For staff who come into contact with many people and touch a lot of surfaces, practicing hand washing is a must to minimise infection. Use-based sanitisation solutions help ensure that shared resources and common areas, including hot desks, kitchens and conference rooms, are disinfected in a more timely and efficient manner, keeping individuals healthy while also helping facilities manage the cost of complying with new levels of cleanliness and identify areas of increased risk. Bluetooth enabled hand sanitising stations located in shared office spaces can help monitor and encourage staff usage each time they enter or exit the room.
In addition, Bluetooth-enabled proximity warnings can remind employees to keep social distances and, therefore, reduce the risk of viral transmission. Bluetooth wayfinding applications and visitor-flow monitoring solutions can help guide workers and visitors through buildings by the safest routes.
Safe treatment solutions
Another area where wireless technology can make a significant difference in keeping people safe is health services. In fact, medical practitioners and facilities are embracing Bluetooth medical devices and solutions for diagnosis and treatment to reduce potential exposure and improve the efficiency of patient care. Wireless connections create safer in-facility patient diagnosis and monitoring and improved remote monitoring and in-home care.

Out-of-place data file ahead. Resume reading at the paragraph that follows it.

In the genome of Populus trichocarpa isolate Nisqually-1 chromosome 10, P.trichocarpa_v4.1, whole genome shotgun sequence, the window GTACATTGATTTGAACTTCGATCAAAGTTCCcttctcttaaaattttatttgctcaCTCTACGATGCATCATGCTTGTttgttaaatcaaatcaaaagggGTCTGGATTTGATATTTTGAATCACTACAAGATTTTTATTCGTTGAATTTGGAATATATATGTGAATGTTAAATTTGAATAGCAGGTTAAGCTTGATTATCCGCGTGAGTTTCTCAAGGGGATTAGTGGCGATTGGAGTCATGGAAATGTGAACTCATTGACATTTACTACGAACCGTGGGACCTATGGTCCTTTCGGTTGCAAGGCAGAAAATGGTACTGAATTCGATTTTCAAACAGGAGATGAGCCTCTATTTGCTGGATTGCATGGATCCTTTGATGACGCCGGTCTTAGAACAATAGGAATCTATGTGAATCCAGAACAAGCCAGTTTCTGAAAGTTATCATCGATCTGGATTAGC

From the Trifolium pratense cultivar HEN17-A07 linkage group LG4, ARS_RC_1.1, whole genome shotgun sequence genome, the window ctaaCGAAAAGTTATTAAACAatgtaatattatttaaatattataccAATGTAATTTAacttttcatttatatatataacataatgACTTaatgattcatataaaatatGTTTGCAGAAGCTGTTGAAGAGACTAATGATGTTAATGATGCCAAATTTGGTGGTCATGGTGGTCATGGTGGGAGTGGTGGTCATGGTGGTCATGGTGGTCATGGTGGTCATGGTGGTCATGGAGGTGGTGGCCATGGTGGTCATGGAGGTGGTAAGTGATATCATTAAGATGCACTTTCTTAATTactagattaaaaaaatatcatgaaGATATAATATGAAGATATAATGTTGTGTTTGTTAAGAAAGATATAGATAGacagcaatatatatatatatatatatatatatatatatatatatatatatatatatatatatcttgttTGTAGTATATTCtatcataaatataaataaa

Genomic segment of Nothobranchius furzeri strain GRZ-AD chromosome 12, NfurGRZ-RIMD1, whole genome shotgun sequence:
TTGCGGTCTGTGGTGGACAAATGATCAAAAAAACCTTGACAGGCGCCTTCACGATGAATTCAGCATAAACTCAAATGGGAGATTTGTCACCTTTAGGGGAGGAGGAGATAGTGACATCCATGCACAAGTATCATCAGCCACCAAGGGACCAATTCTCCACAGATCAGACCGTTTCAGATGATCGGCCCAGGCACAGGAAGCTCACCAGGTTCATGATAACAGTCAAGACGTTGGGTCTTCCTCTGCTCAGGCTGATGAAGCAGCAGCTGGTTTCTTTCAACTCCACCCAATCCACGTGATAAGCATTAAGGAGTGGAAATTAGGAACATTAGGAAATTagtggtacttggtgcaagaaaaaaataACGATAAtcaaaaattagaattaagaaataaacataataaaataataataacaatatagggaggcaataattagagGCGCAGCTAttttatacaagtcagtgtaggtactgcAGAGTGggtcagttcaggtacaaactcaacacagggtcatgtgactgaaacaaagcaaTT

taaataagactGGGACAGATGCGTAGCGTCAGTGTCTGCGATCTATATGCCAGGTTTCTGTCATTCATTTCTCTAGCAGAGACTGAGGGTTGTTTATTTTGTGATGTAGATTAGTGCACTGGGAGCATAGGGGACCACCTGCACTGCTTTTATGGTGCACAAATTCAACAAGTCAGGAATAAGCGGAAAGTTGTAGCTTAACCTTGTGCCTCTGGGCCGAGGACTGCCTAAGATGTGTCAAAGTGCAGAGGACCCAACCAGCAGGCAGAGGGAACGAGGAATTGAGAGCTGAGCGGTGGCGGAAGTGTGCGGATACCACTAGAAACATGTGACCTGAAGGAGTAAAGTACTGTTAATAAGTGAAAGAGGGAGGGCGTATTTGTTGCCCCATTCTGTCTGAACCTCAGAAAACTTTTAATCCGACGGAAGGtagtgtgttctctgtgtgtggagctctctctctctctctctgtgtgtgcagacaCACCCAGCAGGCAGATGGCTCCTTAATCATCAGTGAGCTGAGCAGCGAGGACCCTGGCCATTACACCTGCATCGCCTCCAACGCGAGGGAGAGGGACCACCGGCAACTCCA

A fast-growing number of Bluetooth-powered medical wearable devices including connected blood pressure monitors, continuous glucose monitors, pulse oximeters, and even asthma inhalers are helping administer medication and transmit critical information while practicing the safety measures and social distancing rules. Furthermore, to reduce the risks of home visits, ongoing remote patient monitoring using Bluetooth technology is also helping patients return home and isolate themselves to continue their recovery without compromising the care they receive.
Exposure Notification Systems
Used by many government health agencies, public Exposure Notification Systems (ENS) leverages Bluetooth technology already embedded in smartphones to notify people when they have been in close contact with someone who was later diagnosed with COVID-19 or another infectious disease. By sending alerts to people who have come in contact with someone who tested positive, the solution helps ensure that enterprises and individuals can take the appropriate precautions to stay safe.
The Bluetooth Special Interest Group (SIG) has recently launched a draft of a specification that enables a variety of wearable device to operate in similar way to app-based solution. This next step will significantly increase the number of individuals whose smartphone usage remains low, including children in primary school and older adults living in care facilities.
We are still a long way away from returning to pre-pandemic normalcy. Though technology is no substitute for testing, social distancing, or wearing personal protective equipment when appropriate, it can alleviate the current challenges and help pave the road to recovery. As we slowly begin to open non-essential shops, restaurants, workplaces, and other public venues, Bluetooth technology can still offer the flexibility necessary to build accessible and scalable solutions for the unknown future.